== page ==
Paying a mortgage and legally owning a home are two separate processes. The former does not constitute the latter. In most scenarios, the mortgage payer or payers will be the legal owners of the home, named on the title deed.
However, in some situations, two people may elect to share ownership of a home without sharing responsibility for the mortgage. There are distinct advantages and disadvantages to this approach.
A sole mortgage is not in itself unusual. Many single people have a sole mortgage.
The advantage of a sole mortgage is that the mortgage holder is solely in control of the payments, so they don’t need to worry about other people losing their jobs, for example.
Some people, even if they are living together and jointly paying the mortgage, may elect to have the mortgage in one name. For instance, if one person has a poor credit score, it may be better if the other applies for the mortgage individually in order to get a better rate based on their better score. This approach is balanced out by the fact that the lender will offer a lower loan, as they calculate the amount they lend based on total earnings.
The title deeds are official papers that are lodged with the Land Registry. These prove ownership of a property or land.
Having one’s name on the deeds guarantees certain rights, such as occupancy rights, the right not to have the house sold or let while occupying it. Having two names on the title simply means both parties named are legal owners of the property.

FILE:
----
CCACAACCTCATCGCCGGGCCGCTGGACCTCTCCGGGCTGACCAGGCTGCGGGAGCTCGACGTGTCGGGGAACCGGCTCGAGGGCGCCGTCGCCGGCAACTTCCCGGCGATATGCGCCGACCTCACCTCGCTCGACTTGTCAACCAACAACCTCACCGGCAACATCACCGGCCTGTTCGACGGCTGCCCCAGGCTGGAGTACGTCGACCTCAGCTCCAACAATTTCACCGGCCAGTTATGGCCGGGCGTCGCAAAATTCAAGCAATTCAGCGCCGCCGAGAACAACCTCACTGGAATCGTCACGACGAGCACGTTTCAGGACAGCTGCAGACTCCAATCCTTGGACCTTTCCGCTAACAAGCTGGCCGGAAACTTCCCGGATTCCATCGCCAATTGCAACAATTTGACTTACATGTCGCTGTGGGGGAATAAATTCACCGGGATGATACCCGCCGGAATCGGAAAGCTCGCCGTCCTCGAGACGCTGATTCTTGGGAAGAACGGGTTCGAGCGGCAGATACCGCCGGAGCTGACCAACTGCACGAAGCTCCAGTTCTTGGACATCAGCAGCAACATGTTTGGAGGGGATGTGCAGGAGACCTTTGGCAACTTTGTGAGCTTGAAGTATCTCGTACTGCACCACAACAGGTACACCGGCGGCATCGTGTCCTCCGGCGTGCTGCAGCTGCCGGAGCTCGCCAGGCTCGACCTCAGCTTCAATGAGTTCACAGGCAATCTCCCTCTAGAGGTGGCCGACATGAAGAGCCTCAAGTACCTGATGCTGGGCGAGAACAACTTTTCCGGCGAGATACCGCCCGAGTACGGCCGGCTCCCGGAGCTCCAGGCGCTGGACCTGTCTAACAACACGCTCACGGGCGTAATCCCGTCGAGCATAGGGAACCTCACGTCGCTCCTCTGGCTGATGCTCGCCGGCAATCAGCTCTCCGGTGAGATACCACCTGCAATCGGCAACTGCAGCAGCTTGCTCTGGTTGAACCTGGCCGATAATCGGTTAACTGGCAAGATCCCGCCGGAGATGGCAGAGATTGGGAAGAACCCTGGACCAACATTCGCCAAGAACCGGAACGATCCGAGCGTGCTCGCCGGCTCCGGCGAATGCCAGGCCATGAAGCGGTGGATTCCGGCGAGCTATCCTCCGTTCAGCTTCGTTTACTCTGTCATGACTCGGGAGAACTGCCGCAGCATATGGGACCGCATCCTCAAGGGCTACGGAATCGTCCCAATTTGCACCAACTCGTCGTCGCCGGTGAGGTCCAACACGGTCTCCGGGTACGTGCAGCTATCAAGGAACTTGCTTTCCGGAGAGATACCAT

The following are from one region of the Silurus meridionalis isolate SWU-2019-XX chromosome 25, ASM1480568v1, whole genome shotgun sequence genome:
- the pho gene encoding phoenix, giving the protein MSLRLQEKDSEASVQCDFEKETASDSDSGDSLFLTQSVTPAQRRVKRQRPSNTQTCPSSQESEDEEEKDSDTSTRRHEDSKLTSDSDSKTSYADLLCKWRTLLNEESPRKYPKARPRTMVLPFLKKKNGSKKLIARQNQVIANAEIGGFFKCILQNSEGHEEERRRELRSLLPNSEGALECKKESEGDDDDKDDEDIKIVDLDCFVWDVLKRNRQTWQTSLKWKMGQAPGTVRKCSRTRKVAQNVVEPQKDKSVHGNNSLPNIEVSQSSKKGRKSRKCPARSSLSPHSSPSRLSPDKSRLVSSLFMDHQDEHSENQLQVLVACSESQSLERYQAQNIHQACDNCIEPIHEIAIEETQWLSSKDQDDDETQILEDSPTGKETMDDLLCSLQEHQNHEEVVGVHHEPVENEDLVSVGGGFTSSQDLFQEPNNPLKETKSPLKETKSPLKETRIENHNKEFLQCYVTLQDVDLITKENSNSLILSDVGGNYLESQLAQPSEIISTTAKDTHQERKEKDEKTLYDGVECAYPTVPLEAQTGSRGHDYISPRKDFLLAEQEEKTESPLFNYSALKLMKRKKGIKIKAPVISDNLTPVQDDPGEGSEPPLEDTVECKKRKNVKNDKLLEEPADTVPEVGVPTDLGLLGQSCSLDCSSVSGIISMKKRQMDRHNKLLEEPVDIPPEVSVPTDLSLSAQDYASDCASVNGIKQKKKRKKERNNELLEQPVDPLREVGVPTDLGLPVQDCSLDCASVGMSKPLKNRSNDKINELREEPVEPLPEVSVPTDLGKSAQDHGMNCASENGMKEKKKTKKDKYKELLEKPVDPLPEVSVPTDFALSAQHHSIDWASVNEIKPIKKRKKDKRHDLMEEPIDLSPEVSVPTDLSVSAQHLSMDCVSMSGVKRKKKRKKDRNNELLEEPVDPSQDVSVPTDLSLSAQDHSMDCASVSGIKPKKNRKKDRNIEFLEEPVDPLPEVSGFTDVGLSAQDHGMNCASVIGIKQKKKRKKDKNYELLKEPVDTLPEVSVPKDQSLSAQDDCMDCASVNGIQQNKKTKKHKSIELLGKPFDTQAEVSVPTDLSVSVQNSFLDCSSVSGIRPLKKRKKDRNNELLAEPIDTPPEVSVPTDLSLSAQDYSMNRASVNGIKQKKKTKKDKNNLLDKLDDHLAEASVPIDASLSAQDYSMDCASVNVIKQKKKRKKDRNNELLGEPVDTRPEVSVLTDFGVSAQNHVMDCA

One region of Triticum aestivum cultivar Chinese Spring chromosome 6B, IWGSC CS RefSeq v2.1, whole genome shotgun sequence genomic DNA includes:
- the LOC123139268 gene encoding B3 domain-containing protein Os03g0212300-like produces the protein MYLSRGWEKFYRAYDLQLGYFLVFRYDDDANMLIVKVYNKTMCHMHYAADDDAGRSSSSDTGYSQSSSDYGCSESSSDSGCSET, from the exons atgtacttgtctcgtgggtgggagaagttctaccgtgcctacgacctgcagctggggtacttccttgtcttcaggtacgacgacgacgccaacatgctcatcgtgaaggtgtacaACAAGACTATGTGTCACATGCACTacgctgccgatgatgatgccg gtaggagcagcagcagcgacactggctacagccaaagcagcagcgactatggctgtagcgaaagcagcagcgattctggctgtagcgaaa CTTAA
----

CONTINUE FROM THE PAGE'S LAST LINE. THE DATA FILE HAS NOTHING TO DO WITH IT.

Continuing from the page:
For the mortgage payer, the main disadvantage is that they are solely responsible for the payment of the mortgage, but do not have full control of the property. For example, if they lose their job, they could not put the house up for sale without the permission of the other person named on the title, even though that person doesn’t necessarily pay toward the mortgage. However, there are separate legal agreements that can be brought into play to mitigate this, although these may be invoked at the request of the lender and actually diminish the rights of title holders.
Another disadvantage for the non-mortgage payer is that they are jointly responsible for household bills and liabilities. For example, gas bills, television licence and even legal responsibility for injuries sustained to visitors.
The advantages of having two names on the title are not solely received by the non-mortgage payer. For example, a mother can ensure that her child is the sole beneficiary of any house sale in the event of her death, by naming them on the title. While this financially benefits the child, the peace of mind for mum is obvious too. The main advantage of being on the title only, as opposed being named on the title and mortgage agreement is that the title holder enjoys occupancy rights, regardless of their contribution to the payment of the mortgage.